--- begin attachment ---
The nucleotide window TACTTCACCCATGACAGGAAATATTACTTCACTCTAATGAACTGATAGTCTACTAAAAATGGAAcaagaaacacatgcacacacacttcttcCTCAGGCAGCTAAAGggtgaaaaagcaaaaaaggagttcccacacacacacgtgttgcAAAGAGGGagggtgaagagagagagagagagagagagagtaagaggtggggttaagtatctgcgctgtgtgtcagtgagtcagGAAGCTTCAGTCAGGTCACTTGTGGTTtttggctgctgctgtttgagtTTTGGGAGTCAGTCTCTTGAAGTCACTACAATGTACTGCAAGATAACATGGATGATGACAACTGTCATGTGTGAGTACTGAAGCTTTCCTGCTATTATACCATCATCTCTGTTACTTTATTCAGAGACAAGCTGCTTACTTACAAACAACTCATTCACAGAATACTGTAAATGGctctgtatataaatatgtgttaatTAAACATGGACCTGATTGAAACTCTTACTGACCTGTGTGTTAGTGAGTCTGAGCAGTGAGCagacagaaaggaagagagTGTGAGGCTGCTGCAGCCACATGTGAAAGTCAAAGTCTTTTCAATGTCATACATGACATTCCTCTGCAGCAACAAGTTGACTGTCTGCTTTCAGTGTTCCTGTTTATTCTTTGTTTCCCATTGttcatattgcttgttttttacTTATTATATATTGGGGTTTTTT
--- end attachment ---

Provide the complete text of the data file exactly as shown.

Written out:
The nucleotide window TACTTCACCCATGACAGGAAATATTACTTCACTCTAATGAACTGATAGTCTACTAAAAATGGAAcaagaaacacatgcacacacacttcttcCTCAGGCAGCTAAAGggtgaaaaagcaaaaaaggagttcccacacacacacgtgttgcAAAGAGGGagggtgaagagagagagagagagagagagagtaagaggtggggttaagtatctgcgctgtgtgtcagtgagtcagGAAGCTTCAGTCAGGTCACTTGTGGTTtttggctgctgctgtttgagtTTTGGGAGTCAGTCTCTTGAAGTCACTACAATGTACTGCAAGATAACATGGATGATGACAACTGTCATGTGTGAGTACTGAAGCTTTCCTGCTATTATACCATCATCTCTGTTACTTTATTCAGAGACAAGCTGCTTACTTACAAACAACTCATTCACAGAATACTGTAAATGGctctgtatataaatatgtgttaatTAAACATGGACCTGATTGAAACTCTTACTGACCTGTGTGTTAGTGAGTCTGAGCAGTGAGCagacagaaaggaagagagTGTGAGGCTGCTGCAGCCACATGTGAAAGTCAAAGTCTTTTCAATGTCATACATGACATTCCTCTGCAGCAACAAGTTGACTGTCTGCTTTCAGTGTTCCTGTTTATTCTTTGTTTCCCATTGttcatattgcttgttttttacTTATTATATATTGGGGTTTTTT